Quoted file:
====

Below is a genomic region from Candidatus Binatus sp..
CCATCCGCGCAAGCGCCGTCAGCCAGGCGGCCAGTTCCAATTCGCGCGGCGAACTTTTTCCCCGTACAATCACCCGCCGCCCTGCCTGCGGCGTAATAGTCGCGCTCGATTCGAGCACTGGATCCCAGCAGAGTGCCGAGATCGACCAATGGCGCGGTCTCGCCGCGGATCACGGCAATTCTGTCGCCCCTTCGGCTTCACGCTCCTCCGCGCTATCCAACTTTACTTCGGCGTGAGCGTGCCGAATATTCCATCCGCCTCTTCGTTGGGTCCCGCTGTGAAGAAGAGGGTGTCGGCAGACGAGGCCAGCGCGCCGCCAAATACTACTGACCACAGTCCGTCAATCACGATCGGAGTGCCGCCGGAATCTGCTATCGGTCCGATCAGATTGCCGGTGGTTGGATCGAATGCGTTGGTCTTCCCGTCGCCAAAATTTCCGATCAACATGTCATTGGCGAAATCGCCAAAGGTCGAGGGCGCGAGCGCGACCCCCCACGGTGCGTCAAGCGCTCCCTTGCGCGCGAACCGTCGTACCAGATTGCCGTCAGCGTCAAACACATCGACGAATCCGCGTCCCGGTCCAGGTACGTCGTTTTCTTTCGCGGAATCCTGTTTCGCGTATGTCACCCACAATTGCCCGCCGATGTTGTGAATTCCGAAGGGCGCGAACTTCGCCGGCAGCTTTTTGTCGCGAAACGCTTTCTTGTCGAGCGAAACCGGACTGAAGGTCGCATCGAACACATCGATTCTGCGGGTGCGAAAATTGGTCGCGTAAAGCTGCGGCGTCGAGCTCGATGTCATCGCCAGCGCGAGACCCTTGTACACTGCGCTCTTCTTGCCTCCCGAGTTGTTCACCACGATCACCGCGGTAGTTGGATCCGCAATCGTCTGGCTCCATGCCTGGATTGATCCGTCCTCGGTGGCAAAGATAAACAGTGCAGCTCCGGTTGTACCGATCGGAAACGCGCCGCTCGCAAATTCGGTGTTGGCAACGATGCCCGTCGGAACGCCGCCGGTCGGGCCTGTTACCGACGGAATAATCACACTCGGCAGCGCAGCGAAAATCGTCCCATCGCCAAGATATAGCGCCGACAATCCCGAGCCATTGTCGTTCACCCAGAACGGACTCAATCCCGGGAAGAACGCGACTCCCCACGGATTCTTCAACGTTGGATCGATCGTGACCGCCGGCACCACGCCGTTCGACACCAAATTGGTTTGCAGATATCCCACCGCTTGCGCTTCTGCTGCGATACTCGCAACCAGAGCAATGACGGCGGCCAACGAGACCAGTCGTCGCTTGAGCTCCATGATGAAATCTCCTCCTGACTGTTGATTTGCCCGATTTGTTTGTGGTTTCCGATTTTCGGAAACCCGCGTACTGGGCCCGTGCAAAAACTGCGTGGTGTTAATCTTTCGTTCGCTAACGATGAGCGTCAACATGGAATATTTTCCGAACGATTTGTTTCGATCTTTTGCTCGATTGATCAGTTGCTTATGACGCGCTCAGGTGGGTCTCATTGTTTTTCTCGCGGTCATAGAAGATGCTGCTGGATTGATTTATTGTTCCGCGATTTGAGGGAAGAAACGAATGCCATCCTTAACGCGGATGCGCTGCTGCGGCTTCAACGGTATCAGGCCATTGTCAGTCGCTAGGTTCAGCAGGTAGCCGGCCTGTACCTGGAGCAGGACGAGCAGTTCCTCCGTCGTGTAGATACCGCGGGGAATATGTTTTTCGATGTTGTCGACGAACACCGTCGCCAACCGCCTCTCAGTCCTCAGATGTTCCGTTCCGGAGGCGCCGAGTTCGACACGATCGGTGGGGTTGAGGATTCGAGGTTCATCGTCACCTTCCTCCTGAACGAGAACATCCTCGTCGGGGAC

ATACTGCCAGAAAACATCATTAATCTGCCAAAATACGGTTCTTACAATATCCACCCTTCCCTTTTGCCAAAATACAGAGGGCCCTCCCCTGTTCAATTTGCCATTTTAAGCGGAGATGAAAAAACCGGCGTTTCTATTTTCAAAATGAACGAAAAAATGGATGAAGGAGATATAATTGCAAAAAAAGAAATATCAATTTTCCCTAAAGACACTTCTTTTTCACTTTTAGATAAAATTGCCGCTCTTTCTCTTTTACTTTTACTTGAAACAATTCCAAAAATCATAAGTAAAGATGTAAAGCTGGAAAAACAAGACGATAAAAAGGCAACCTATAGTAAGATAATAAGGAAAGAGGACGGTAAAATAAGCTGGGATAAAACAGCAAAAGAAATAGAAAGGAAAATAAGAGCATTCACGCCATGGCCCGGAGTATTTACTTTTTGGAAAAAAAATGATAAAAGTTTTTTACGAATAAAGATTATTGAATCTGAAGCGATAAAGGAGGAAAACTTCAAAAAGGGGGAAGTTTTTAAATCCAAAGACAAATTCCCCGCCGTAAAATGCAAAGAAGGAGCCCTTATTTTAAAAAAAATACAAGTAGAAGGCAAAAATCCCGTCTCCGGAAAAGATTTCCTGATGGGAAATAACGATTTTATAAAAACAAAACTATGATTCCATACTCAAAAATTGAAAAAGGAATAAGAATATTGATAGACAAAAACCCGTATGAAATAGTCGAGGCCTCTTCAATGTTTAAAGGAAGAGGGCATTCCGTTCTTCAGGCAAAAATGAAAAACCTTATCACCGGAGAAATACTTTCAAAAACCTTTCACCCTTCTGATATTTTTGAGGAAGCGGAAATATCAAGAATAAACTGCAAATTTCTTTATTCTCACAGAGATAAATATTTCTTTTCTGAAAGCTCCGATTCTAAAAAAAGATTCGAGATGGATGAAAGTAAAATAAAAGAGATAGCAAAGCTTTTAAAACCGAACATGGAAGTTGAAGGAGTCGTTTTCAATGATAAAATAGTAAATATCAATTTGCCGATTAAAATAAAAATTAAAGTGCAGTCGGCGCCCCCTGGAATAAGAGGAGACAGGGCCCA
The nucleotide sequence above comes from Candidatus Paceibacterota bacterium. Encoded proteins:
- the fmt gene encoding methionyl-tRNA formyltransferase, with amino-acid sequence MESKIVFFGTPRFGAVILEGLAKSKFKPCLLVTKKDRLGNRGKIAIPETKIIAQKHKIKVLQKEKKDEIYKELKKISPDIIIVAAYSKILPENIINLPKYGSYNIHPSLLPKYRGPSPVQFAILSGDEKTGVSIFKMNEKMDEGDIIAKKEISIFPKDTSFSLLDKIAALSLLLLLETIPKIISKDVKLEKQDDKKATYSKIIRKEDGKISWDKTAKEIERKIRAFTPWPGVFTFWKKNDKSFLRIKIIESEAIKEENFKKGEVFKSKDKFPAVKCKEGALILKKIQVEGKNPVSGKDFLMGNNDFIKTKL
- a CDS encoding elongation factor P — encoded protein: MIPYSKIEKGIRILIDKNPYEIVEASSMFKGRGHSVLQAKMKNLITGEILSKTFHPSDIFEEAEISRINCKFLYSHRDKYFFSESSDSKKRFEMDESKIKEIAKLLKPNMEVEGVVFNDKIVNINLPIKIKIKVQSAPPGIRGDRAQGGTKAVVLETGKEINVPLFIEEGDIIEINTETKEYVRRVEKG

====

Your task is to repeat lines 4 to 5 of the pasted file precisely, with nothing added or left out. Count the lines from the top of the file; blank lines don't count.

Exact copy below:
The nucleotide sequence above comes from Candidatus Paceibacterota bacterium. Encoded proteins:
- the fmt gene encoding methionyl-tRNA formyltransferase, with amino-acid sequence MESKIVFFGTPRFGAVILEGLAKSKFKPCLLVTKKDRLGNRGKIAIPETKIIAQKHKIKVLQKEKKDEIYKELKKISPDIIIVAAYSKILPENIINLPKYGSYNIHPSLLPKYRGPSPVQFAILSGDEKTGVSIFKMNEKMDEGDIIAKKEISIFPKDTSFSLLDKIAALSLLLLLETIPKIISKDVKLEKQDDKKATYSKIIRKEDGKISWDKTAKEIERKIRAFTPWPGVFTFWKKNDKSFLRIKIIESEAIKEENFKKGEVFKSKDKFPAVKCKEGALILKKIQVEGKNPVSGKDFLMGNNDFIKTKL